The funds within the trust are not split between the children but are available to be shared. The trustee may spend more funds on one child than another if needed. This can be beneficial if any of the children has special medical needs or differing educational needs. If, however, you feel this is not equitable, a Pot Trust may not be for you.

This type of trust ends as soon as the youngest child reaches a certain age. At that time, what remains is split evenly between the beneficiaries even though one may have received more assets at that time. However, this is probably what you would have done had you been alive to manage your family assets. Even though all children must wait for the youngest to reach adulthood before the trust ends, funds needed for higher education or other purposes may still be distrubuted by the Trustee for any of the children.

Individual Trusts

If you feel a pot trust may not be flexible enough for your needs, you may wish to consider leaving an individual trust for each child. With an individual trust you have the option for the trust to end when the child reaches a certain age. You may prefer this option if you feel each of your loved ones will have enough assets from their seperate share and not be dependant upon the youngest reaching a certain age before the ultimate distribution to the older children may be made.

Each trust can also be used as a lifetime trust for the designated beneficiary. This can provide financial security throughout life. It can also be a way to pass on money to future generations and protect against ex-spouses and creditors of a child. One downside to using several individual trusts is that they are often more complex and more expensive than one single trust.

Levine & Furman, LLC is a member of the American Academy of Estate Planning Attorneys.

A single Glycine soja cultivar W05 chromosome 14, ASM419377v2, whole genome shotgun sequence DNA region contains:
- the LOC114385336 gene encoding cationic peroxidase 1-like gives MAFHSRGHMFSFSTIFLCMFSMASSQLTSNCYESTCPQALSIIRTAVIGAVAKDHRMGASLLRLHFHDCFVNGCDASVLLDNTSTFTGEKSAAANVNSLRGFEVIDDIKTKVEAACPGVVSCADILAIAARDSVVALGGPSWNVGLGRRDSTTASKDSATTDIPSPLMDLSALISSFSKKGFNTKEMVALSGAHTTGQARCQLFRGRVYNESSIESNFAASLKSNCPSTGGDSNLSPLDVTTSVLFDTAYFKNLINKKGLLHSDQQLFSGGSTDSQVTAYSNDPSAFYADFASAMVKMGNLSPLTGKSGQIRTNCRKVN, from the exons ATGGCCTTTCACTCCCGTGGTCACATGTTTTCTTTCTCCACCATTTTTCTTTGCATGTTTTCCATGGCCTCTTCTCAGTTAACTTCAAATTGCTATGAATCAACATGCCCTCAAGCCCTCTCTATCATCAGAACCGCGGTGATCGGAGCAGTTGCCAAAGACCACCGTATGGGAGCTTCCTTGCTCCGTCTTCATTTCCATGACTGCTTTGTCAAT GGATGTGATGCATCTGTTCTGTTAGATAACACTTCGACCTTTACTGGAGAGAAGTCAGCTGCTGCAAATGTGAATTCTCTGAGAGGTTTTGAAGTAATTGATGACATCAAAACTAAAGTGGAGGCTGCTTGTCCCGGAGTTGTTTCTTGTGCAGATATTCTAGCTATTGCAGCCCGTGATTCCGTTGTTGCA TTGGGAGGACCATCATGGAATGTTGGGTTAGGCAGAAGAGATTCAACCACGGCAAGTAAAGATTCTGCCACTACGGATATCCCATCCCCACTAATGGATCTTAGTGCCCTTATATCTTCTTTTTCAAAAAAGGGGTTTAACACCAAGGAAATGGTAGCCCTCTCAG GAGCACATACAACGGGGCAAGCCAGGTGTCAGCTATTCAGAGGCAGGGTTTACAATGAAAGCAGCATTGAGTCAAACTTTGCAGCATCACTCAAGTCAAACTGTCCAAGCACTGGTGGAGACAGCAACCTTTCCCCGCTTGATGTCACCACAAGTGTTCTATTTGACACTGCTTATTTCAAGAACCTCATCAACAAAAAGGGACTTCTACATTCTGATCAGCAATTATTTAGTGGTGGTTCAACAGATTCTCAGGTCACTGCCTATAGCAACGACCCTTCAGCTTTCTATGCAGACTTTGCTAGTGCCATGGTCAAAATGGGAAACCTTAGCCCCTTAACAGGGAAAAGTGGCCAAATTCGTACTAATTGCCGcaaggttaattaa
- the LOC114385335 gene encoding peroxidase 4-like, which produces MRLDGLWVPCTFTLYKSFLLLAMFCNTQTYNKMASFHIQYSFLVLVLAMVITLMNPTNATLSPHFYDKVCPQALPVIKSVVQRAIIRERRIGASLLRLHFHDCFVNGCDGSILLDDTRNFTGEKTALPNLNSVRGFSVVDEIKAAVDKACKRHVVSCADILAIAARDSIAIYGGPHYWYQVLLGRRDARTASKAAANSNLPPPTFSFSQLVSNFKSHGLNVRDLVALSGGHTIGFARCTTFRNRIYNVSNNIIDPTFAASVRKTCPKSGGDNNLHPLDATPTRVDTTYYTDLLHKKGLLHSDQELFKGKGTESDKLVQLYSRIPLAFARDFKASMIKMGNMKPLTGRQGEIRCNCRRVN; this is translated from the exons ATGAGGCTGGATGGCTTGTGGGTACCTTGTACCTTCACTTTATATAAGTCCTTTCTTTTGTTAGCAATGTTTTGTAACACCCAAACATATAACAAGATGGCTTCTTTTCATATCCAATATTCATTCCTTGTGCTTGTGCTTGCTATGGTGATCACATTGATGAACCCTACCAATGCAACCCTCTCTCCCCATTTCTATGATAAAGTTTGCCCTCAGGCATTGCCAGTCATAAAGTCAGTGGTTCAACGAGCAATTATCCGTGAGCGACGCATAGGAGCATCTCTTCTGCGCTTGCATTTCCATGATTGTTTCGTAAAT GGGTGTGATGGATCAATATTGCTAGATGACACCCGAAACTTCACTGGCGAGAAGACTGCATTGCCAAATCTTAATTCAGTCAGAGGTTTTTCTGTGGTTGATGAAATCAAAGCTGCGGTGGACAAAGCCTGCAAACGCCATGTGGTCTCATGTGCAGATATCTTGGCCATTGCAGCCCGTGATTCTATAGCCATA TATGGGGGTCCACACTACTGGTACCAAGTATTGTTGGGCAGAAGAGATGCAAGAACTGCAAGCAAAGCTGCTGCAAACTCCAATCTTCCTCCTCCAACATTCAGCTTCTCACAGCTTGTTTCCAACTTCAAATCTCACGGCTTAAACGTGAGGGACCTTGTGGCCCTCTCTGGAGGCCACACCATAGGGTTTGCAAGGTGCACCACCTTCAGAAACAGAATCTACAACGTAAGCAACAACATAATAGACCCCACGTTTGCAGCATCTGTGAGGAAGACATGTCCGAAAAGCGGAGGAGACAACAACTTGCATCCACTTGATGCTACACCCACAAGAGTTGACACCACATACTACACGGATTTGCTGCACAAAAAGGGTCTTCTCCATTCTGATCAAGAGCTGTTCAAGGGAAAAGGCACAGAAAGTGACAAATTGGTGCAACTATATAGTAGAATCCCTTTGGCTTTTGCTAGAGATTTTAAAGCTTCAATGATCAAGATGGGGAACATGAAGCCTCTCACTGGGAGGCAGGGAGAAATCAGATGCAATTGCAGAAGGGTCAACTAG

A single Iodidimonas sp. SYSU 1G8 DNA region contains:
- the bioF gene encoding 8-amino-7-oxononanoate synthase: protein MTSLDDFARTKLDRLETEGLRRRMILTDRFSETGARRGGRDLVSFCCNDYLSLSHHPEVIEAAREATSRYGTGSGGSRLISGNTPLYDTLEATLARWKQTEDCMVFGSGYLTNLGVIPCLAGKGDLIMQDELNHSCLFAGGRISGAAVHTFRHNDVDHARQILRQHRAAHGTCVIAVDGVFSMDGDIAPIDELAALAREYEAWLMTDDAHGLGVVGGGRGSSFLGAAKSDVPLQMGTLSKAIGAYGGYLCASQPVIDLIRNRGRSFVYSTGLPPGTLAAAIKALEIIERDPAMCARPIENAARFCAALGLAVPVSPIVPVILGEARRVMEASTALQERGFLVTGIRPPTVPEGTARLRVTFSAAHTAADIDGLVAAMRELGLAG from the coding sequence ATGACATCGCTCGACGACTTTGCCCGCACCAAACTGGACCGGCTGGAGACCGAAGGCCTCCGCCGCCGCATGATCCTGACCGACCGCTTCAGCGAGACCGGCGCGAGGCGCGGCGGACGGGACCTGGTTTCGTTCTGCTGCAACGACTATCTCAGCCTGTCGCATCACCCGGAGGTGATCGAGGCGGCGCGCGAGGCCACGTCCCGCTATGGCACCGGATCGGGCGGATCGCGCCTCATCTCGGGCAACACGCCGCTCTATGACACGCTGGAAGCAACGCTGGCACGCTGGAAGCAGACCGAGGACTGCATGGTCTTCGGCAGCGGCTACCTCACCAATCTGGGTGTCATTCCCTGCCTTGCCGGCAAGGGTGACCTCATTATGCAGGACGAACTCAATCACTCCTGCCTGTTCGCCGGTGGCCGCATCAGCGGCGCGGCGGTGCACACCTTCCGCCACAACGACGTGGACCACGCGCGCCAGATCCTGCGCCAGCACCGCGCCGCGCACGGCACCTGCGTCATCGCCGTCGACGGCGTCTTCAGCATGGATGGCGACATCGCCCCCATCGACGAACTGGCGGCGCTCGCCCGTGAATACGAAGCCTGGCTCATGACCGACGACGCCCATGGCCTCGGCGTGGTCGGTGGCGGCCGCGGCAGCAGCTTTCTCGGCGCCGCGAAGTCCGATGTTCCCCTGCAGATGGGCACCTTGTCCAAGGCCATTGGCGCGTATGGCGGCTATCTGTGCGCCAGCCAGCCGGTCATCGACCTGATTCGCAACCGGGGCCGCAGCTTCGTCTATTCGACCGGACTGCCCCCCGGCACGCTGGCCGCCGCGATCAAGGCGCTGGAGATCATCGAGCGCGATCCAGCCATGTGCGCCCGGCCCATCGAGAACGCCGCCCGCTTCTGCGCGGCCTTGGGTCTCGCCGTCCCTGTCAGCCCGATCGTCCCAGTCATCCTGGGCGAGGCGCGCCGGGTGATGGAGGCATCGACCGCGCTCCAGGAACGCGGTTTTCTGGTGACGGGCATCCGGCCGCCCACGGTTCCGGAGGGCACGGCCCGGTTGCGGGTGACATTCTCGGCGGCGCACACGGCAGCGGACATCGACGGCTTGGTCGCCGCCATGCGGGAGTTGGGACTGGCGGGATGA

Should You Use a Pet Trust?

Sep 08, 2010  /  By: Roger Levine, Estate Planning Attorney  /  Category: Advanced Planning, Pet Planning

Do you have a furry loved one who will need care after you pass away? If so, you can provide for your pet with a Pet Trust. This is an Irrevocable Trust that allows you to set aside money for your animal’s living expenses and medical care.

Assistance to Pet

The best way to help a loved one after you pass away is to leave an inheritance for him or her. Did you know your pet cannot receive an inheritance? Although you may treat your fuzzy family member like your child, the law does not see your animal as an entity that can inherit property. Your pet is actually considered property, which means you will not only have to leave a fund to pay for expenses, you must also name a caregiver to inherit your fuzzy loved one.

A Pet Trust, with your chosen pet caregiver or another family member as trustee, is a great way to make sure your pet is well taken care of after your death.

A Pet Trust is also beneficial if you wish to have one family member handle your pet’s expenses while another provides care. This may be best if your preferred caregiver is not good with finances.

Assistance to Caregiver

A Pet Trust can also be beneficial to your chosen caregiver. If you don’t wish to create a Pet Trust, you can leave money directly to the caregiver. If, however the caregiver receives any type of government financial aid, eligibility for that aid will be affected by the receipt of a large sum of money.


There is one downside to a Pet Trust. Like other Trusts, it may be quite expensive to create and manage. If the money you wish to leave for your pet’s care is not significant, you may be better off leaving money directly to the caregiver. You may even be able to work out an arrangement with your pet’s veterinarian where you pay a large amount in advance for future medical care.

Levine & Furman, LLC is a member of the American Academy of Estate Planning Attorneys.